Date of Award:


Document Type:


Degree Name:

Master of Science (MS)


Nutrition, Dietetics, and Food Sciences

Department name when degree awarded

Nutrition and Food Science

Committee Chair(s)

Deloy G. Hendricks


Deloy G. Hendricks


Noreen Schvaneveldt


LeGrande Ellis


Seven chromium-containing complexes were tested for effects on blood glucose regulation, serum cholesterol levels, serum triglyceride levels, and body composition. The compounds included Cr picolinate, Cr chelidonate, chromate, Cr chelidamate, Cr arginate, nichrome, and Cr chloride.

The study was divided into two major sections, a rat study and a chicken study. In the rat study all seven chromium-containing complexes were tested. They were administered to the rats in four different testing periods at 1 ppm, 5 ppm, and 25 ppm of chromium. Methods of administration varied for each testing period. After the chromium compounds were administered, a glucose tolerance test (GTT) was conducted on the rats in each of the four experiments. No consistent, significant findings were observed in blood glucose or insulin levels or in blood glucose or insulin change during the GTI. Tissue and blood samples were collected at the end of the study. Liver tissue weights were significantly reduced as the level of chromium supplementation increased. A similar trend was noted in the epididymal fat pad weight, but was not statistically significant.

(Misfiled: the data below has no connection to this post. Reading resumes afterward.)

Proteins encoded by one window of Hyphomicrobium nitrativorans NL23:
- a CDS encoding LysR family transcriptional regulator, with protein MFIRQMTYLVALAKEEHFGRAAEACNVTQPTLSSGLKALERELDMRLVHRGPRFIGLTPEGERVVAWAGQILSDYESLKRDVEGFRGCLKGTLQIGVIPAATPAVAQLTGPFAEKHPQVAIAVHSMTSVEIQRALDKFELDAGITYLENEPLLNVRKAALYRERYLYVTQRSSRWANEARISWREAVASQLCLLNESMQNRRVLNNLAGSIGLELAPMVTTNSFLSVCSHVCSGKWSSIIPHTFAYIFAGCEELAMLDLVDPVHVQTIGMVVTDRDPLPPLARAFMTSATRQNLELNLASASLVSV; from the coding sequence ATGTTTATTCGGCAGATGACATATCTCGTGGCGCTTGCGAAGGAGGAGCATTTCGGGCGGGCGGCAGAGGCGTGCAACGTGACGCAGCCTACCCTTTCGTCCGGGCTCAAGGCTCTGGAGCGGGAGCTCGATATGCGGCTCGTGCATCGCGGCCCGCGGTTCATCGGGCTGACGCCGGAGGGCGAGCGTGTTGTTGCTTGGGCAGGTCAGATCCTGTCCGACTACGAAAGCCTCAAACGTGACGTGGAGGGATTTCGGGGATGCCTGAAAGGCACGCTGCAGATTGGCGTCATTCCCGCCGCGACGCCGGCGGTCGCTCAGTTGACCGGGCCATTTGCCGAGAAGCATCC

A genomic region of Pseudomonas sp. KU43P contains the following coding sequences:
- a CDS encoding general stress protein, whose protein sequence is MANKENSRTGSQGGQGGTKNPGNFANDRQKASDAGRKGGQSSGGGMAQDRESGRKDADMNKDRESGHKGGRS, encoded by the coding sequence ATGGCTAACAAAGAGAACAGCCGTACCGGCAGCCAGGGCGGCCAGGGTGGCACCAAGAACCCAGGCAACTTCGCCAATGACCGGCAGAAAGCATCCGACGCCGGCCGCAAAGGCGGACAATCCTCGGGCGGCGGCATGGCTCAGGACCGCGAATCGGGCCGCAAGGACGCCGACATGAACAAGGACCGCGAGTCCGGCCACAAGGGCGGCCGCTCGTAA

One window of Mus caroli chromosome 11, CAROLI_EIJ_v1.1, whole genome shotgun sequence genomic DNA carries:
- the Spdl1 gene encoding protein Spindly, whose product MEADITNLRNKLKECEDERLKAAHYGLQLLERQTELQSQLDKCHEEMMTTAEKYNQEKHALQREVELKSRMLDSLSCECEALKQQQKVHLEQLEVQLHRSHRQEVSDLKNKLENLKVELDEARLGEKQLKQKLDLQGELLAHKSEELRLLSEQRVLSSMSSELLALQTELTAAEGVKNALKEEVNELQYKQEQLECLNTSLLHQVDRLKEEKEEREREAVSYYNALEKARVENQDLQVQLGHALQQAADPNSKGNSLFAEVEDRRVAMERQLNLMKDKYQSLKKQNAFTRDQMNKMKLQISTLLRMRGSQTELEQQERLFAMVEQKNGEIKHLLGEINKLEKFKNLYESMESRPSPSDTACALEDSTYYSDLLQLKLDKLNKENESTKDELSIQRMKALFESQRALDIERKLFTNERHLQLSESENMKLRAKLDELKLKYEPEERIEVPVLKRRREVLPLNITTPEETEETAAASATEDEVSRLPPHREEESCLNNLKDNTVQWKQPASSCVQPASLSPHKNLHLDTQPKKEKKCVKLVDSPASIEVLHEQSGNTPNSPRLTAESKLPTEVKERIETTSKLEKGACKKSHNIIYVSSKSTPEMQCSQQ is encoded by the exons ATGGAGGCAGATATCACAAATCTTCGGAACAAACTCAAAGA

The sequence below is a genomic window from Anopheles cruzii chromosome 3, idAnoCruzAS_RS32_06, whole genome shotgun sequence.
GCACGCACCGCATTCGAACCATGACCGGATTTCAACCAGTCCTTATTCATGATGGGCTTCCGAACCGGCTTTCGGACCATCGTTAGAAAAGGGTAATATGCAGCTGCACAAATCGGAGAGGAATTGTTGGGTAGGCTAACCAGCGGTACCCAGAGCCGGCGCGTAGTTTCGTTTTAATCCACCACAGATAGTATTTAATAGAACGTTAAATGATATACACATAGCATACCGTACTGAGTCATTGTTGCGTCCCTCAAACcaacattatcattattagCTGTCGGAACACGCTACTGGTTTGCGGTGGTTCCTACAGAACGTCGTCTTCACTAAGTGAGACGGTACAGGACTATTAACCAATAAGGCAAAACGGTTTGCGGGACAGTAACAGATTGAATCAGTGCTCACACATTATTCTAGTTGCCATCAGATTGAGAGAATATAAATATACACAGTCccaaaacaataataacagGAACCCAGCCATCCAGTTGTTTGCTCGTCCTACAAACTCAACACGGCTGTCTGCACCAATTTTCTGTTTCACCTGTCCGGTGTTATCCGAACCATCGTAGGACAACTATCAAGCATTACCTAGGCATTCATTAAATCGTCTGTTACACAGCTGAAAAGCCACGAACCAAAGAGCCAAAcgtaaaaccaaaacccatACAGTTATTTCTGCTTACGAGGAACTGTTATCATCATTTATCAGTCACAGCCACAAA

In the chicken study the partitioning effects of Cr picolinate, chromate, Cr chelidamate, Cr arginate, nichrome, and Cr chloride were more closely examined. The chickens were supplemented at 3, 15, and 75 ppm for 8 weeks. No beneficial effects from the supplementation were noted in feed efficiency, total intake, fasting blood glucose and insulin levels, HDL and total cholesterol levels, or serum triglycerides. At the end of 3 weeks the birds supplemented at 3 ppm were heavier than the other treatment birds. At the end of the 8 weeks the birds were sectioned into primal cuts and weighed. No beneficial effects of chromium supplementation were noted in any of the cuts when expressed as a raw weight, percent of dressed weight, or percent of live bird weight. Kidney chromium levels were significantly increased as the level of chromium supplementation increased in the picolinate-, arginate-, and chelidamate-treated groups. Chromium chloride-, picolinate-, arginate-, and chelidamate-treated groups all showed significant increases in liver chromium levels as the level of chromium supplementation increased.



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